Chiropractic manipulations can help to relieve symptoms like headaches, pain and stiffness, neck pain, and back pain. Some chiropractors also offer wellness or preventative services, including nutritional or fitness care. However, these extra services are not typically covered with a Medicare plan.

Most Medicare Advantage plans will only cover chiropractic services that are medically necessary. This means that it will only cover services like x-rays or manipulations if they are necessary to diagnose or treat an injury. A few example requirements may include:

Your Medicare plan may not cover other chiropractor-related costs, like x-rays or massage therapy, even if it’s related to the subluxation. If an x-ray is necessary to diagnose the cause of back or neck pain, it must be ordered by a licensed doctor.

Chiropractic care can also be used to diagnose chronic pain conditions. It’s often used as a resource to identify the source of pain coming from nerves, muscles, bones, or joints. However, without an identifiable diagnosis before, most Medicare plans will not cover chiropractors as a method of locating pain.


Other Chiropractic Services

Chiropractic care often refers to physical manipulation to treat pain. Chiropractors use specialized skills and knowledge to realign the body’s bones. However, physical manipulation may not be the only medical service recommended by your chiropractor or physician. Other services may include:

Acupuncture

Acupuncture is a procedure in which the provider inserts thin needles into your body at strategic points. Acupuncture is not covered by Original Medicare or Medicare Advantage.

Physical Therapy

Physical therapy is often used to rehabilitate a person after an injury. However, physical therapy can also be used to strengthen muscles, preventing further injury from occurring. Some Medicare plans may cover physical therapy, especially if it’s recommended by your primary care physician.

Massage Therapy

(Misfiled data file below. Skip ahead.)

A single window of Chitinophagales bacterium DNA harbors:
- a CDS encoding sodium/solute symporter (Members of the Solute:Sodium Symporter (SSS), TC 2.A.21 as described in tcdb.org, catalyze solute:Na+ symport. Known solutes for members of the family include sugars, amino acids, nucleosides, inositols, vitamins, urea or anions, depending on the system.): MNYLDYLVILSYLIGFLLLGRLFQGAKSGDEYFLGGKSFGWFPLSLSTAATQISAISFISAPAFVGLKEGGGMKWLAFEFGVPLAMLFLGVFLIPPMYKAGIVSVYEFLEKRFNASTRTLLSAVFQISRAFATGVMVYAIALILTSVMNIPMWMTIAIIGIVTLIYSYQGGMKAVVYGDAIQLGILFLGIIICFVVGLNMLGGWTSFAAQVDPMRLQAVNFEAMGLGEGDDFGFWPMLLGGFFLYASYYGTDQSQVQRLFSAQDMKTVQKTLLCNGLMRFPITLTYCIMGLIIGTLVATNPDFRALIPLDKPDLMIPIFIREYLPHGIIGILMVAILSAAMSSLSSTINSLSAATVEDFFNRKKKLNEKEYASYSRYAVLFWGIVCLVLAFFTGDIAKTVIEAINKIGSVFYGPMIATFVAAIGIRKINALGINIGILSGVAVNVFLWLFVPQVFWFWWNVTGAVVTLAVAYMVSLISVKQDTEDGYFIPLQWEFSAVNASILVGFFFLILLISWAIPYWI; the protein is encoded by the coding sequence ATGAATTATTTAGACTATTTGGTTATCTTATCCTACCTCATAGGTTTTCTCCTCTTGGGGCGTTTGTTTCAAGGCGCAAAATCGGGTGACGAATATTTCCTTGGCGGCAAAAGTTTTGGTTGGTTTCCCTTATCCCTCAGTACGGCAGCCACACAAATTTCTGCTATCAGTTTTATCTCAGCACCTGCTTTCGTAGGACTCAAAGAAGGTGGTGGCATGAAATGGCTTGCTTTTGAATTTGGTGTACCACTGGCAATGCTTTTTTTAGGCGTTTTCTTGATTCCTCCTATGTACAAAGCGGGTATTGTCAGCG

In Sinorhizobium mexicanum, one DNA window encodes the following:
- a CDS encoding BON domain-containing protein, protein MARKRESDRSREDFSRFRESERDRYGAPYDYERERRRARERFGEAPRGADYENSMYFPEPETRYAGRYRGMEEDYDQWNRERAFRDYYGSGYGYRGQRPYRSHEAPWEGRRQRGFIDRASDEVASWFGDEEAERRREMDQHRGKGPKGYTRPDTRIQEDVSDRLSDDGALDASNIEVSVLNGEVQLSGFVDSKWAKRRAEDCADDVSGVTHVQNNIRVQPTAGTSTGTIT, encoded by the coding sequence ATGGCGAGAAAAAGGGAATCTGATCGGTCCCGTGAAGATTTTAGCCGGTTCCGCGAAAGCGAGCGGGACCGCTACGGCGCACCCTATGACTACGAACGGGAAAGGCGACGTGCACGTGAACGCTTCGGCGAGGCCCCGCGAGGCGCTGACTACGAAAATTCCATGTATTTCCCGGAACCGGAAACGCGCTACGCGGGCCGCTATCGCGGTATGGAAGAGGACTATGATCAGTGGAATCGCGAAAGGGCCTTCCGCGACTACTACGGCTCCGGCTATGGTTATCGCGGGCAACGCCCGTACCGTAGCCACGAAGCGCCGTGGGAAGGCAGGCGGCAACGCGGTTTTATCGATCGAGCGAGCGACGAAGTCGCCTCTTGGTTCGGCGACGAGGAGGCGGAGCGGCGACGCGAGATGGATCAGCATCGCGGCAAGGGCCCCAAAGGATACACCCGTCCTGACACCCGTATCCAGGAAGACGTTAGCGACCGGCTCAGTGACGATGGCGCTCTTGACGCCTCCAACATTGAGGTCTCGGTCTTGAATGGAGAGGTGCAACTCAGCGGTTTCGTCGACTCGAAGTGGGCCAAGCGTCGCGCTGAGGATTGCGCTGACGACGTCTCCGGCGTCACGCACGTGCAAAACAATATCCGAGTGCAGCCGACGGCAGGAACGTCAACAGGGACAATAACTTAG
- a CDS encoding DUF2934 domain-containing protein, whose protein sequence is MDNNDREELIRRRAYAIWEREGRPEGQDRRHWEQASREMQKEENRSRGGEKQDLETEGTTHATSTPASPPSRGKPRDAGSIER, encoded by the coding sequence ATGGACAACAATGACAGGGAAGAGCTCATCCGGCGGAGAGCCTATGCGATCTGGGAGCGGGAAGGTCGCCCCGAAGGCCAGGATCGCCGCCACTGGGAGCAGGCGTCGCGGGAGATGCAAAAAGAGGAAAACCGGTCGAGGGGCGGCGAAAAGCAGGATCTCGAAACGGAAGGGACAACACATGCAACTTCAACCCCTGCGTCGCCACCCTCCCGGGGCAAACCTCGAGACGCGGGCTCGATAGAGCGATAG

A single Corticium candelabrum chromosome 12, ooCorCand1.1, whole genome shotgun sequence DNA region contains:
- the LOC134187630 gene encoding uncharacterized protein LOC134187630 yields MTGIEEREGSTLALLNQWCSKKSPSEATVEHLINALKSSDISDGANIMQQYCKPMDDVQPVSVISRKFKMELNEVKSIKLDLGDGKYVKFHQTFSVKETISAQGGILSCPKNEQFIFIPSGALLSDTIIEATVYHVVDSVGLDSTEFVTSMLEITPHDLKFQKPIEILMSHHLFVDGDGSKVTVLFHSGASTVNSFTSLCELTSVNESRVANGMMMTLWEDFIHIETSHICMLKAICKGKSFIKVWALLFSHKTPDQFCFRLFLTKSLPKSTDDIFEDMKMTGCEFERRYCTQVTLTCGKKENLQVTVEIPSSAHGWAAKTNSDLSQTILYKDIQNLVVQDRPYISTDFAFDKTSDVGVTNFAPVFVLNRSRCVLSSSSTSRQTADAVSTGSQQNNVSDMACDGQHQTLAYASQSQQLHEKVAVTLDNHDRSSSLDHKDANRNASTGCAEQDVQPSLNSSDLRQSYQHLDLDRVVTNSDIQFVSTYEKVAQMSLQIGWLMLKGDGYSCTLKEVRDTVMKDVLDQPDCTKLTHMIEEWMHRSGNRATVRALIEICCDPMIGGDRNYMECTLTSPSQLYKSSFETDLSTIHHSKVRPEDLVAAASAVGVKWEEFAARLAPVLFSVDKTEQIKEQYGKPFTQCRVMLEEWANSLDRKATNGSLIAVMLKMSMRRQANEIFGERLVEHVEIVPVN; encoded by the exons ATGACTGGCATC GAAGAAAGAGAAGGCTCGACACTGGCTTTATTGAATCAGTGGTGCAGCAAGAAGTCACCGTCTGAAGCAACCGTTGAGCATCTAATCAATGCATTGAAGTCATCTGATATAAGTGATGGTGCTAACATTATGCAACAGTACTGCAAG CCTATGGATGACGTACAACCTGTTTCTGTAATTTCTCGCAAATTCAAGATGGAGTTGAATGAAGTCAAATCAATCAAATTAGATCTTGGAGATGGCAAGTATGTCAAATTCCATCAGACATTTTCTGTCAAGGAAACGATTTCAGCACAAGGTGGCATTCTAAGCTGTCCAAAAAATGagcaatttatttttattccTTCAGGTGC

Massage therapy can be beneficial in reducing pain. It’s not often covered in any Original Medicare or Medicare Advantage plans. This means if you choose to receive massage therapy to manage chronic pain or other health conditions, you will likely be responsible for 100 percent of the costs.

This tool can be helpful in doing your research and finding out what specific services are covered in your plan. When Medicare does cover it, you can expect Medicare to cover approximately 80 percent of any approved services.


How Can Chiropractic Care Help Seniors?

Chiropractic care is often used when creating a comprehensive treatment plan for common senior medical conditions. A large percentage of seniors deal with multiple health conditions, including chronic pain. Healthline estimates that up to 5 percent of older adults visit a chiropractor regularly for treatment. Additionally, seniors who are 65 years or older make up about 14 percent of people who regularly visit a chiropractor.

The research into chiropractic care and its effectiveness for certain medical conditions is still new. This is often what leads to many insurance companies only covering minimal care related to chiropractic services. Some studies, however, have proven chiropractic care to be effective in treating pain related to certain medical conditions, including chronic back and neck pain, sciatica, headaches, or muscle pains.

Chiropractic care may also have other benefits for seniors. Chiropractors aren’t only about treating pain. It can also be used to help build strength, which may be important for seniors to prevent injuries. Chiropractors can also offer physical therapy services to seniors that can help with improving their flexibility, which can also help with preventing injuries.